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Real Estate Investment Trusts: What You Need to Know

Posted by : Premraj | Posted on : Friday, August 18, 2017

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While there are many different types of investments to put your money into over the years, one type that has made   people wealthy is real estate investment. If you feel too overwhelmed by the thought of choosing, negotiating, renovating, refinancing, renting, and then selling investment properties though, you may want to consider putting some funds into a real estate investment trust (REIT). To help you consider whether this option will be suitable for you, read on for some key details you need to know.

What are REITs?

A real estate investment trust is a type of company that invests money into buying (or sometimes managing) income-producing real estate. REITs are similar to mutual funds and ETFs in a way, but instead of investing in stocks, they own a portfolio of properties and/or mortgages that are specifically kept to produce income. Either the properties themselves or the mortgages on the site can be the asset managed.

If you have always loved the idea of enjoying the benefits of owning some large-scale, income-producing real estate, but have never wanted to deal with finding new tenants or looking after maintenance and the like, this type of investment  might be right for you. REITs make it simple for investors to earn a share of real-estate income produced each year, without having to buy a whole property on their own.

REIT investment can be in any type of property, but usually involves commercial real estate such as office buildings, malls, apartments, and hotels. Unlike more traditional real estate companies, REITs don’t develop and resell properties; instead they buy and develop them and then manage them as part of an investment portfolio. These trusts must have a minimum of 100 shareholders, and no five of these shareholders can own more than 50 percent of shares between them. In addition, to be qualified as an REIT, the trust must have at least 75 percent of its assets invested in property.

History of REITs

While you may not have heard much about REITs yourself, these types of trusts have existed for more than half a century. Congress granted legal authority to form REITs in 1960, as an amendment to the Cigar Excise Tax Extension of 1960, and President Eisenhower signed the REIT Act title into law. The legal move gave all investors the chance to invest in large-scale, diversified portfolios of real estate that produced an income.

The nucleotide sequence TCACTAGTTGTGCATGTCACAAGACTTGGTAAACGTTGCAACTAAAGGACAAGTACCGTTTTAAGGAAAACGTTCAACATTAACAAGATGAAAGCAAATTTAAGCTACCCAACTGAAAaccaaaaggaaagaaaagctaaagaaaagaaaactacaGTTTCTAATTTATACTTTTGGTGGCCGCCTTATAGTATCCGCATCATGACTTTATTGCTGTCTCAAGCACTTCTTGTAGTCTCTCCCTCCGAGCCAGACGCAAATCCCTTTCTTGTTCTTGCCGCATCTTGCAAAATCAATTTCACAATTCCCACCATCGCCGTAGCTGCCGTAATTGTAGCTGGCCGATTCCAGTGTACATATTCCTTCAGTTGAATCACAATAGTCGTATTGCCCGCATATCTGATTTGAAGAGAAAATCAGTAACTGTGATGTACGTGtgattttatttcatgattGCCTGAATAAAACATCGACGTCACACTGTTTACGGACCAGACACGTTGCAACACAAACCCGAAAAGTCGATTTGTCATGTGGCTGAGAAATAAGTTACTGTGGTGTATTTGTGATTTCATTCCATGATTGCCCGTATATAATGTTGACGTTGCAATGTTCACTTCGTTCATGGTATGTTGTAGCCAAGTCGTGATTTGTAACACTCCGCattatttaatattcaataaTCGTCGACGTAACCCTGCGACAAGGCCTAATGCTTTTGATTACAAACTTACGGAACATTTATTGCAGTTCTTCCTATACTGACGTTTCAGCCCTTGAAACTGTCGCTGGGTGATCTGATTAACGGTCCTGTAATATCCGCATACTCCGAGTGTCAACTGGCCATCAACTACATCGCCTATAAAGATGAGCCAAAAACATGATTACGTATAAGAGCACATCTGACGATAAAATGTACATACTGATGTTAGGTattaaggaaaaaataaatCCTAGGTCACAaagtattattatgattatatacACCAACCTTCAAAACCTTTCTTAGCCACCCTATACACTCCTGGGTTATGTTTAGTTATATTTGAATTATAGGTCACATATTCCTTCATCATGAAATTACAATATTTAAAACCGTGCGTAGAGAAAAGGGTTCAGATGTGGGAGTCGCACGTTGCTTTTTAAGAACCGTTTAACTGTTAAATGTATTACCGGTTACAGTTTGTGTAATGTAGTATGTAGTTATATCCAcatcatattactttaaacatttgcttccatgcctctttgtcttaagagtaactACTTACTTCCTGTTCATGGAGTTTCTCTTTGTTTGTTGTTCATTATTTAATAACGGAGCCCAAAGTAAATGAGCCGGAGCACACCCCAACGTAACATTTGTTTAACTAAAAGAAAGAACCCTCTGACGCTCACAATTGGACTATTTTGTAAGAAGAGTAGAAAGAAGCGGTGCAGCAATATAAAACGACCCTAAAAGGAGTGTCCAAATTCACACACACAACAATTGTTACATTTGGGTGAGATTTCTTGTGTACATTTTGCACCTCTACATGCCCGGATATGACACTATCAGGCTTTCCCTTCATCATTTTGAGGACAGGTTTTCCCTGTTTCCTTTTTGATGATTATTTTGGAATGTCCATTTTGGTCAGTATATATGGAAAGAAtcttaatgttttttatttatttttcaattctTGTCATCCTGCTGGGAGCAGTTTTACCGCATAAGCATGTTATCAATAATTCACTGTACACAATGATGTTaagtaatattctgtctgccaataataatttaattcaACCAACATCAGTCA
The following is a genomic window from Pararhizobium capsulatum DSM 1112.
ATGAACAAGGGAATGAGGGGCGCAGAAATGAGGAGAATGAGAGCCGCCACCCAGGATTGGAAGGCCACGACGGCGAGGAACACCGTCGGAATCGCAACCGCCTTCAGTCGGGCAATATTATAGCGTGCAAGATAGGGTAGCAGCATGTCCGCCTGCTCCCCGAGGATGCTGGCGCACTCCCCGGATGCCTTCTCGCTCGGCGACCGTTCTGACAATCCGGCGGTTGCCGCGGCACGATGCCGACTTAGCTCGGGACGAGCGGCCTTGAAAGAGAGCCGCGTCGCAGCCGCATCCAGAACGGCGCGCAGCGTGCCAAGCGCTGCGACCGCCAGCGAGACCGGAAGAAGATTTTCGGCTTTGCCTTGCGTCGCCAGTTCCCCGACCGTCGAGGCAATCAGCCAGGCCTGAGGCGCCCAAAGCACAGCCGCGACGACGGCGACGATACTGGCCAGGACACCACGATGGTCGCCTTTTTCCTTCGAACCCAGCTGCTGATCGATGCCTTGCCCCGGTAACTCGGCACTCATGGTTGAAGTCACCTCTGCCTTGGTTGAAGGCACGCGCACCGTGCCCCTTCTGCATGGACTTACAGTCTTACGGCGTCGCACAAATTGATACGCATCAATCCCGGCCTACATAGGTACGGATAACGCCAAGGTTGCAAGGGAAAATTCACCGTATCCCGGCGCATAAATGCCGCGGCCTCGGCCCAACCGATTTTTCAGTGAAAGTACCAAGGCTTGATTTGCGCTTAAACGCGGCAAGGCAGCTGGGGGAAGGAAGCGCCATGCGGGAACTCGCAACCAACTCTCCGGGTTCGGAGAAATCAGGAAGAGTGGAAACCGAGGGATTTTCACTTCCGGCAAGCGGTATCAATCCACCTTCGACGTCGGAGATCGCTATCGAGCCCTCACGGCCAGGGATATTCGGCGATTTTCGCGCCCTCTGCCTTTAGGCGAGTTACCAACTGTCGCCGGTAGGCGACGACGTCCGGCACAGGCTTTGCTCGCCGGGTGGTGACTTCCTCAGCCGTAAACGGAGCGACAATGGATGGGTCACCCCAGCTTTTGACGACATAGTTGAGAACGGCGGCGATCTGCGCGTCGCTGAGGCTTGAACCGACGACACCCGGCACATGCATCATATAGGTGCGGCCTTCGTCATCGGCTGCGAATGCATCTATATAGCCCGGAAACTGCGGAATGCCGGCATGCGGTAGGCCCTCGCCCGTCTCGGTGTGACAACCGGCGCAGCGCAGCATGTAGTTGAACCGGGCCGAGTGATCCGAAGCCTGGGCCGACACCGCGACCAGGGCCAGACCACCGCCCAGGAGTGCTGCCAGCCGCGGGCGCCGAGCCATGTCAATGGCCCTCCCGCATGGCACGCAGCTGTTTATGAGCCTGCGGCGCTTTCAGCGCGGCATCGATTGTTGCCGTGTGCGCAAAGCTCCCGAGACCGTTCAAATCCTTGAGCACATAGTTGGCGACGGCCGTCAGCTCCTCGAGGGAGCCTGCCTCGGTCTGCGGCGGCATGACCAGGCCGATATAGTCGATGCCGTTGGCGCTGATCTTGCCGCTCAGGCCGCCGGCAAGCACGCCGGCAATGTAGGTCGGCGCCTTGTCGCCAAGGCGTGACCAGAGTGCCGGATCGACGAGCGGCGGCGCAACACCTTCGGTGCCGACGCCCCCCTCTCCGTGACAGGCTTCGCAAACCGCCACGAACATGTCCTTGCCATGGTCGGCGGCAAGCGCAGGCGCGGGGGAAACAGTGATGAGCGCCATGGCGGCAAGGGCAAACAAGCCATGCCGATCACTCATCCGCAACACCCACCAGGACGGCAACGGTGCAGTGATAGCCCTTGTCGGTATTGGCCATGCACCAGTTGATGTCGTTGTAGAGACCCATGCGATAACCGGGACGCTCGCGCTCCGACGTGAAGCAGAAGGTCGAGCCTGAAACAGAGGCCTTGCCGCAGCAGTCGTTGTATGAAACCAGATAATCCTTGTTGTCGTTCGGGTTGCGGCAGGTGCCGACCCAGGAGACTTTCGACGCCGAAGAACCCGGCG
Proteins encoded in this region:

Between 1960 and 1961 the first real estate investment trusts were launched. These were Bradley Real Estate Investors, Continental Mortgage Investors, First Mortgage Investors, First Union Real Estate (now Winthrop Realty Trust), Pennsylvania REIT, and Washington REIT. The latter three are still trading today on the New York Stock Exchange (NYSE), while Continental Mortgage Investors was the first to be listed, in June 1965. As of early last year, there were just under 200 REITs listed on the NYSE.

Historically, real estate investment trusts have been one of the best-performing asset classes. For example, between 1990 and 2010, the FTSE NAREIT Equity REIT Index (what most investors use to gauge U.S. real-estate market performance) had an average annual return of 9.9 percent. This puts it second only to mid-cap stocks, which averaged, in the same period, a little higher at 10.3 percent. In recent years, the index has also performed well. Between March 2013 and March 2016, the three-year average for REITs was 9.85 percent.

Different Types of REITs

It is important to be aware of the different types of real estate investment trusts that you can invest in. For starters, note that there are both publicly traded REITs, such as those mentioned above, as well as non-traded options.

Another distinction to make is between Mortgage REITs and Equity REITs. Mortgage REITs work by borrowing money (at low, short-term interest rates) to purchase mortgages that pay higher long-term interest rates. The trusts then make their money from the difference between the two rates.

On the other hand, Equity trusts own and operate income-producing real estate. Some trusts have a diverse type of portfolio while others decide to invest purely in one asset class, like retail investments (e.g., shopping malls and freestanding retail spaces); residential properties (e.g., apartment buildings); office buildings; or healthcare properties such as hospitals, nursing facilities, medical centers, and retirement homes.

Benefits of REITs

Real estate investment trusts have increased in popularity over recent decades because of the top returns they have showcased, as well as for the fact that they tend to provide a steady stream of income for investors, and allow people to include real estate in their portfolio without requiring hundreds of thousands or millions of dollars to buy something outright.

By law, REITs have to maintain dividend payout ratios of at least 90 percent of annual taxable net income (excluding capital gains) and this dividend is taxed as ordinary income rather than as corporate income, which saves on taxes.

While of course REITs do have some risks and limitations like any investment choice, they tend to provide investors with lower risk and potentially higher returns (not to mention greater diversification) than many other types of assets.

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